Attack on liberal democracy in South Korea

The consolidated and liberal democracy of South Korea went through a period of comparatively mild autocratization between 2008 and 2017. After a long period of democratic reforms and progressive policies, the country’s first conservative government restricted freedom of the press and freedom of expression in 2008. For example, a scandal in 2010 revealed the surveillance of citizens critical of the government by the secret service. Nevertheless, this revelation could not prevent the election of President Park Geun-hye, daughter of the former autocratic president Park Chung-hee, in 2012. She once again formed a conservative government that continued the course of her predecessor.

It later emerged that the secret service had attempted to manipulate the outcome of the presidential elections. This had been done by publishing online posts praising the government’s policies and discrediting opposition politicians. A so-called government blacklist, which was intended to prevent the sponsoring of artists critical of the government, also made headlines. Finally, the president’s involvement in several corruption cases led to massive street protests involving millions of people. The protest, coordinated by various trade unions and social movements, persisted for several months. They were fueled by a collective feeling of personal disappointment, along with feelings of embarrassment and shame.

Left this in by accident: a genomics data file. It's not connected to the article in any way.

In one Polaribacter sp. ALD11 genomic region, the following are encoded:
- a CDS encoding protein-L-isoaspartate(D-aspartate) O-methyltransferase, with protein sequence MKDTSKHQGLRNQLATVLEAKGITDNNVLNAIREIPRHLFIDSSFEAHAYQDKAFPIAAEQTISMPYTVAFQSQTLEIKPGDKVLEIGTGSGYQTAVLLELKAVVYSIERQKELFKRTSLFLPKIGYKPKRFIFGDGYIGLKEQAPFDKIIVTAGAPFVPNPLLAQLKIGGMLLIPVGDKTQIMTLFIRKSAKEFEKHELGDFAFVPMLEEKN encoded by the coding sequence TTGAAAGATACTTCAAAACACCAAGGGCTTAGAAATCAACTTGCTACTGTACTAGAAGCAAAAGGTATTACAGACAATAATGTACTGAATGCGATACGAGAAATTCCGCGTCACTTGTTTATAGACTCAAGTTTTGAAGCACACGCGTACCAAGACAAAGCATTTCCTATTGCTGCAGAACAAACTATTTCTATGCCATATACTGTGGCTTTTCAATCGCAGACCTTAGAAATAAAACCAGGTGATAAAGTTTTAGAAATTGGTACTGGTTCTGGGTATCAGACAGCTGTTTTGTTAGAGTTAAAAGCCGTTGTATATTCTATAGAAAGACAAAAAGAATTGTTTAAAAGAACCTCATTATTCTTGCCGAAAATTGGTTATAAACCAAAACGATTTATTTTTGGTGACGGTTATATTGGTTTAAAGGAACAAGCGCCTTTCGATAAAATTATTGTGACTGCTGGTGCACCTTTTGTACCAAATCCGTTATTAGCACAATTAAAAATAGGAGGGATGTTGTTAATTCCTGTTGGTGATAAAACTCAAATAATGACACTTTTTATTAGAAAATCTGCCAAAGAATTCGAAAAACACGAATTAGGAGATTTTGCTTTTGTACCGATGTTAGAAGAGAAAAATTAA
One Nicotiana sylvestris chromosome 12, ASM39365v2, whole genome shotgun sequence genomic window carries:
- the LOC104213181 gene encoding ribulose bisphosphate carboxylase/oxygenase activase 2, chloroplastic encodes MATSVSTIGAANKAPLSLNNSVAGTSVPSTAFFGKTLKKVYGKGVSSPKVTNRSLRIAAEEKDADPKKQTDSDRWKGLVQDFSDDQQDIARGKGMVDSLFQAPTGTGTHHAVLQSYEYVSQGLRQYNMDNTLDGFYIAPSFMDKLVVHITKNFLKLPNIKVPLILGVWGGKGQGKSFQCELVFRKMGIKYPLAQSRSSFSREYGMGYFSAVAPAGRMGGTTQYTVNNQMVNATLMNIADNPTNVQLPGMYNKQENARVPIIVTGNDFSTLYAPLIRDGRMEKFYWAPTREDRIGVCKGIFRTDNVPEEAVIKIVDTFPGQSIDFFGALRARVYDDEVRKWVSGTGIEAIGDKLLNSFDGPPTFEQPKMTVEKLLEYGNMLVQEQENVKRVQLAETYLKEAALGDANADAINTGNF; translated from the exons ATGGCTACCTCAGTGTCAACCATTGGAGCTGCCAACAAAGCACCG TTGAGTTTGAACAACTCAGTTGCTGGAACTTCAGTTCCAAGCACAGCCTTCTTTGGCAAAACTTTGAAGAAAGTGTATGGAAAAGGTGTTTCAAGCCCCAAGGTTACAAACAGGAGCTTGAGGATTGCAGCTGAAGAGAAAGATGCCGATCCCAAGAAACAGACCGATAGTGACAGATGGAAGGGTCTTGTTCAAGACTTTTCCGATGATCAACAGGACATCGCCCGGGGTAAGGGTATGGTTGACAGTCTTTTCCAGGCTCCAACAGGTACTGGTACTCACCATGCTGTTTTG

Initially, the political opposition was cautious and only joined the protests when it became clear that a clear majority of the population was demanding Park’s resignation. In the face of mounting public pressure, parliament initiated impeachment proceedings, which led to Park’s removal from office. This procedure was unanimously confirmed by the Constitutional Court. Park was subsequently sentenced to many years in prison for corruption, abuse of power and other offenses. Although Park has since been pardoned, this case illustrates, on the one hand, the determination of civil society to stand up for democratic principles and, at the same time, the ability of the country’s consolidated institutions to punish violations of office and respond to abuses, even in turbulent times.

Mass mobilization as a cornerstone of democratic resilience